By Sabrina Holcomb / photo: Keron Blair at a rally for public education funding.
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As Director of the Alliance to Reclaim Our Schools (AROS), Keron Blair spends his days fighting to make sure “public education doesn’t die on our watch.” It’s that urgent says Blair: “We’re at war and what I’ve learned about wartime is you can’t operate with the same set of rules.” NEA EdJustice caught up with Blair recently in Boston, at NEA’s Conference on Racial and Social Justice.
NEA: As you talk with public educators and students around the country, what gives you heart?
Blair: When I came to this country from Jamaica 20 years ago, the time I spent at Roosevelt High School in New York was critical in my adjustment to this country, preparing me for college, and setting me up for the life I live now. Public education is the gateway and if we lose that, we’re damming a whole lot of people to a blighted future. I’m committed to preventing that from happening.
Public education is the gateway and if we lose that, we’re damming a whole lot of people to a blighted future. I’m committed to preventing that from happening.
NEA: In the Trump and DeVos era, how do we keep hope alive?
Blair: At NEA’s Conference on Racial and Social Justice, a friend said it’s easier to be brave when you’re surrounded by brave people. When I was there, surrounded by thousands of people who are giving everything to this fight, it made me breathe a little easier and gave me hope that we can win.
NEA: You’ve worked at the intersection of many social justice issues—labor rights, LGBTQ rights, and public education. What do you take away from that experience?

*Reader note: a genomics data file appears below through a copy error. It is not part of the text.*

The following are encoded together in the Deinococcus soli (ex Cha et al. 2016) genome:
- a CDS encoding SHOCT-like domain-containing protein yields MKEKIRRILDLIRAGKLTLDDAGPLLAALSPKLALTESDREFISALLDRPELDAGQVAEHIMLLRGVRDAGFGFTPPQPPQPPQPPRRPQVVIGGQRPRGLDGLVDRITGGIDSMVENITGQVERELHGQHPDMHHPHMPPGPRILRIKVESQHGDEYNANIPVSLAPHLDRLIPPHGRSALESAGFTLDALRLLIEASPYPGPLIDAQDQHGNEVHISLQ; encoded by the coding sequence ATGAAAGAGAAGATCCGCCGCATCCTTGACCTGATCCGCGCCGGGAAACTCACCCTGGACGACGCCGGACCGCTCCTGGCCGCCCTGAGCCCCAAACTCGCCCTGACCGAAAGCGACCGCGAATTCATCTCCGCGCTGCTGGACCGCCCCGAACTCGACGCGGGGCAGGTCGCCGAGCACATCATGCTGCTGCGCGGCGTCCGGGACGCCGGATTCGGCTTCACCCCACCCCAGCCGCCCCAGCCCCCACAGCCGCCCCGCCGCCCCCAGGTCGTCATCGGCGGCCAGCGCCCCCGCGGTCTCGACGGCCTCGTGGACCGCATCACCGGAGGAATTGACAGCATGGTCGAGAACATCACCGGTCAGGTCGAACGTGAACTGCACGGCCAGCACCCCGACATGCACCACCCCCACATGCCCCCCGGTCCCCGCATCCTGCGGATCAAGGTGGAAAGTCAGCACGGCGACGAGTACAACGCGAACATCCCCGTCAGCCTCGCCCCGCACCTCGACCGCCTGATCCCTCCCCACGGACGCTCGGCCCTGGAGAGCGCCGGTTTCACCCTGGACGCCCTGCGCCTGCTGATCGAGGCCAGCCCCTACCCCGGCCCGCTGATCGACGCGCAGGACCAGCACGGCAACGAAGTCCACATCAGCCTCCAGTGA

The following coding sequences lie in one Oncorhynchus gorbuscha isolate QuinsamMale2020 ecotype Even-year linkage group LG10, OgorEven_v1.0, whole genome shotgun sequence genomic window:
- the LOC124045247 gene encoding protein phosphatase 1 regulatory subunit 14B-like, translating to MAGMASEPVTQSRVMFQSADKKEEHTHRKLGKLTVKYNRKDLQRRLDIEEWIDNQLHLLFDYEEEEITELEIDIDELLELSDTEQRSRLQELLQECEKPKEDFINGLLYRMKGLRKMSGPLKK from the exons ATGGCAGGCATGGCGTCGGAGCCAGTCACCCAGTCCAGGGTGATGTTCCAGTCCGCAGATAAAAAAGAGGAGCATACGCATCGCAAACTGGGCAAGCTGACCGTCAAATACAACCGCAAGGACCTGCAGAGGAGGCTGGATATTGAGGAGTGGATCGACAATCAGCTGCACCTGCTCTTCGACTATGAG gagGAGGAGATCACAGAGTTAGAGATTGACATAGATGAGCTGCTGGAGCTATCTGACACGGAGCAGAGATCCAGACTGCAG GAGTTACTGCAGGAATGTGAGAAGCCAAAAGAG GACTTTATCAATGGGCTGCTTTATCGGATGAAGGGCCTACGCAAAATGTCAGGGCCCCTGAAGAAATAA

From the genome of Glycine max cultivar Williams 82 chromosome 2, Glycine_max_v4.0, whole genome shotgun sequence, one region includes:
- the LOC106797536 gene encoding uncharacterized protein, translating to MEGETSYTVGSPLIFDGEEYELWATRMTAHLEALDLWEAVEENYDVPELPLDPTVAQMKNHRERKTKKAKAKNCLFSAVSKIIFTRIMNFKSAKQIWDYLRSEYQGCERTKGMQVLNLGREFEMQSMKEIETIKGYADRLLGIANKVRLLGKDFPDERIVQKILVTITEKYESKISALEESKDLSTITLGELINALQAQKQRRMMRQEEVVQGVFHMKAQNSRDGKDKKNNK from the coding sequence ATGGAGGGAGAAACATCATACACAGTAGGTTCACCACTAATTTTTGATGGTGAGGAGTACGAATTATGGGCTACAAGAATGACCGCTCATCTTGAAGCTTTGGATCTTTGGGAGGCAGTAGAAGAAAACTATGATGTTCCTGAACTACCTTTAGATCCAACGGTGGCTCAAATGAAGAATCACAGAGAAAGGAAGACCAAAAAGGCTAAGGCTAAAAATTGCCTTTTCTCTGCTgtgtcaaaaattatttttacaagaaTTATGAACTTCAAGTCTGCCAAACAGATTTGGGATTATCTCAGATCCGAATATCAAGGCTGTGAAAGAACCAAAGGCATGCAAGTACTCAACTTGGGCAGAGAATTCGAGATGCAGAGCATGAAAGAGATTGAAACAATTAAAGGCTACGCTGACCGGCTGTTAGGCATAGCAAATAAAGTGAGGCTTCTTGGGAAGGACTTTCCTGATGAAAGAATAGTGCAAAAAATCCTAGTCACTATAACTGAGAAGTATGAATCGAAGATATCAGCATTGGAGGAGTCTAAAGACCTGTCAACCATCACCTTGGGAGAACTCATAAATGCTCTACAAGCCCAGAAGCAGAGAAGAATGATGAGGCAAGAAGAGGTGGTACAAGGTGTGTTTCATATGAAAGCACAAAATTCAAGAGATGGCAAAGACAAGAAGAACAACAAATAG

Blair: The reality is we don’t live our lives in silos. I walk in the world as a black, queer, immigrant and my life mirrors this. People want to live their whole lives and be activists as their whole selves. The economy, jobs, schools, legal system all exist in connected ways and we have to run campaigns that reflect that.
I walk in the world as a black, queer, immigrant and my life mirrors this.
NEA: What’s your vision for public education?
Blair: It’s a multi-pronged vision, starting with a deep investment in our public schools. Public schools have been starved, which leads to schools that underperform; then they’re closed and turned over to private business.
Next, if we are going to talk about public education, we have to talk about race—how opportunities expand if you’re white and contract if you’re black or brown.
We also need more qualified, committed educators and teachers of color. We’re displacing certified educators with temporary teachers and young people who spend just a year or two in our community looking to give back. That’s a disservice to our educators and students.
In addition, we need school climates where young people feel supported, welcomed, and respected and the relationship between schools and prisons is severed. Finally, public schools should be hubs where community involvement is supported and not restricted.
NEA: You told a room full of hundreds of educators that you wanted them to consider running for office in their communities—and that no office is too small. Why is this so important?
Blair: Fifty years ago, Bayard Rustin made the argument that as the civil rights movement was maturing, we had to move from protest to politics—not abandon protest, but focus on policy as well. In an era of partisan politics, one strategy for ending the standoff is for everyday people of good will to inhabit the places where we can make change. Educators who are active in teachers’ unions have a certain facility with the democratic process that well-equips them to run for office.
NEA: AROS protests swept the nation last year. What are you organizing for the fall?
Blair: Our back-to-school focus is a coordinated effort around the education budget and the proposed cuts Trump wants to make to public schools. We’ve got to push back on these cuts and advance a vision of what a well-resourced public school should look like.